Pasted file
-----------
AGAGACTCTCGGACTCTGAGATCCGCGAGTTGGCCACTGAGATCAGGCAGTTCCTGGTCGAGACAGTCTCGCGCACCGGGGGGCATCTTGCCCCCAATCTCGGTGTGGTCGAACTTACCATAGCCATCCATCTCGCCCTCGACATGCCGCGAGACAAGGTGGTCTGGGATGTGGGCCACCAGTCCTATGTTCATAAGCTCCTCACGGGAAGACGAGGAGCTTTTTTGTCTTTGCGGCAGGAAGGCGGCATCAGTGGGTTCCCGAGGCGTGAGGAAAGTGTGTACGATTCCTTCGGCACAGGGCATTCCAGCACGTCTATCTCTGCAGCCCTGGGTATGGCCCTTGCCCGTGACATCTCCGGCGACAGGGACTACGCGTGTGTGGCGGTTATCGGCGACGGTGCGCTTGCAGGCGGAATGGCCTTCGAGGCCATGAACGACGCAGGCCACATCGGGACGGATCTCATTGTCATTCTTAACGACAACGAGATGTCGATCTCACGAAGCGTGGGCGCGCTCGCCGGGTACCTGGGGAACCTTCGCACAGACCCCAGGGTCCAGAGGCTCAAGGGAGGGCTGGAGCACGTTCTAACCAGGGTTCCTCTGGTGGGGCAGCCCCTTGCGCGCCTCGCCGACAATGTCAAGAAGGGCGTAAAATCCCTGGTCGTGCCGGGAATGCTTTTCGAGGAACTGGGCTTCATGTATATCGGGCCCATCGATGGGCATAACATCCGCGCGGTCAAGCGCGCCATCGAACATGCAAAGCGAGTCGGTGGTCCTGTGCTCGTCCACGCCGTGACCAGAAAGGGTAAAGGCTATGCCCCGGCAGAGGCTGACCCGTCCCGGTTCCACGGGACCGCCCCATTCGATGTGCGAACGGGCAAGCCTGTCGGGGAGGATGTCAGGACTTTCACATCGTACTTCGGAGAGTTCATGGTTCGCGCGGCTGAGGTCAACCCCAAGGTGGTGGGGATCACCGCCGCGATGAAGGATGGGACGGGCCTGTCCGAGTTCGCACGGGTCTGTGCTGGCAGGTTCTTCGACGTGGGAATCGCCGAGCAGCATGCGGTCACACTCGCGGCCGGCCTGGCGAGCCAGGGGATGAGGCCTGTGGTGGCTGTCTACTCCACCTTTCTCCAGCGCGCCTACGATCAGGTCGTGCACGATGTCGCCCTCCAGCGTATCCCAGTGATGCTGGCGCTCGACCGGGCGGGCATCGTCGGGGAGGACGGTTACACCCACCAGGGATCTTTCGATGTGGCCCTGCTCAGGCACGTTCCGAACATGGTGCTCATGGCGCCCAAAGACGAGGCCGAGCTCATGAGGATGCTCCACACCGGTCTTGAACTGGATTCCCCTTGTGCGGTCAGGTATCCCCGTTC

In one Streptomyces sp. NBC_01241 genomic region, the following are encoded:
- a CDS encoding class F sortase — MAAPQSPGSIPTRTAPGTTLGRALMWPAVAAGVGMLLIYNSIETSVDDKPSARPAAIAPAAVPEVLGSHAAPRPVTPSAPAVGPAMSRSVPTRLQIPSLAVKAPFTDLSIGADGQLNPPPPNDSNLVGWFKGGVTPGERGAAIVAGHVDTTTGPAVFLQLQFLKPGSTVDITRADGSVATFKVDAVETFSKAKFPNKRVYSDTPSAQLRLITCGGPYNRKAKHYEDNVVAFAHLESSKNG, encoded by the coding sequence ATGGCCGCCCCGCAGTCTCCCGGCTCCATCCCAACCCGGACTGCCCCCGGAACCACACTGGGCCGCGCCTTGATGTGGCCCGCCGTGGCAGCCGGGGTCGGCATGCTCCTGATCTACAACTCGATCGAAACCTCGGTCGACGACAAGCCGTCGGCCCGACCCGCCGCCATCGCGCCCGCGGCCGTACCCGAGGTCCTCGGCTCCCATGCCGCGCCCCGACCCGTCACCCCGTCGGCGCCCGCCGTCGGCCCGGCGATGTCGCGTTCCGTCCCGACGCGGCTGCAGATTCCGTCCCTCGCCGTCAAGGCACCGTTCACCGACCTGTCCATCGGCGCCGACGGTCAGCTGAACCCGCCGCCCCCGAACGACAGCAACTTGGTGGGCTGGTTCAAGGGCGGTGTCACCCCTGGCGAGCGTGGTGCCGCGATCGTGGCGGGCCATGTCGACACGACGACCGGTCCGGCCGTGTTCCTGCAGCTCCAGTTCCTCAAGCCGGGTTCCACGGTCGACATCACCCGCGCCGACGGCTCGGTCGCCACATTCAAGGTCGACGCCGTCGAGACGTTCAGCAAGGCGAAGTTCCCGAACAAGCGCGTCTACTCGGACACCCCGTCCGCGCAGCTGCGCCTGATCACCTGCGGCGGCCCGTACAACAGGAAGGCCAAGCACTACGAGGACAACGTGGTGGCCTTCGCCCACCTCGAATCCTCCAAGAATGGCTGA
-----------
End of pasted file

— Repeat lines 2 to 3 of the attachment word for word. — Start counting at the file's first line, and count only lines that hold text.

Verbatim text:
In one Streptomyces sp. NBC_01241 genomic region, the following are encoded:
- a CDS encoding class F sortase — MAAPQSPGSIPTRTAPGTTLGRALMWPAVAAGVGMLLIYNSIETSVDDKPSARPAAIAPAAVPEVLGSHAAPRPVTPSAPAVGPAMSRSVPTRLQIPSLAVKAPFTDLSIGADGQLNPPPPNDSNLVGWFKGGVTPGERGAAIVAGHVDTTTGPAVFLQLQFLKPGSTVDITRADGSVATFKVDAVETFSKAKFPNKRVYSDTPSAQLRLITCGGPYNRKAKHYEDNVVAFAHLESSKNG, encoded by the coding sequence ATGGCCGCCCCGCAGTCTCCCGGCTCCATCCCAACCCGGACTGCCCCCGGAACCACACTGGGCCGCGCCTTGATGTGGCCCGCCGTGGCAGCCGGGGTCGGCATGCTCCTGATCTACAACTCGATCGAAACCTCGGTCGACGACAAGCCGTCGGCCCGACCCGCCGCCATCGCGCCCGCGGCCGTACCCGAGGTCCTCGGCTCCCATGCCGCGCCCCGACCCGTCACCCCGTCGGCGCCCGCCGTCGGCCCGGCGATGTCGCGTTCCGTCCCGACGCGGCTGCAGATTCCGTCCCTCGCCGTCAAGGCACCGTTCACCGACCTGTCCATCGGCGCCGACGGTCAGCTGAACCCGCCGCCCCCGAACGACAGCAACTTGGTGGGCTGGTTCAAGGGCGGTGTCACCCCTGGCGAGCGTGGTGCCGCGATCGTGGCGGGCCATGTCGACACGACGACCGGTCCGGCCGTGTTCCTGCAGCTCCAGTTCCTCAAGCCGGGTTCCACGGTCGACATCACCCGCGCCGACGGCTCGGTCGCCACATTCAAGGTCGACGCCGTCGAGACGTTCAGCAAGGCGAAGTTCCCGAACAAGCGCGTCTACTCGGACACCCCGTCCGCGCAGCTGCGCCTGATCACCTGCGGCGGCCCGTACAACAGGAAGGCCAAGCACTACGAGGACAACGTGGTGGCCTTCGCCCACCTCGAATCCTCCAAGAATGGCTGA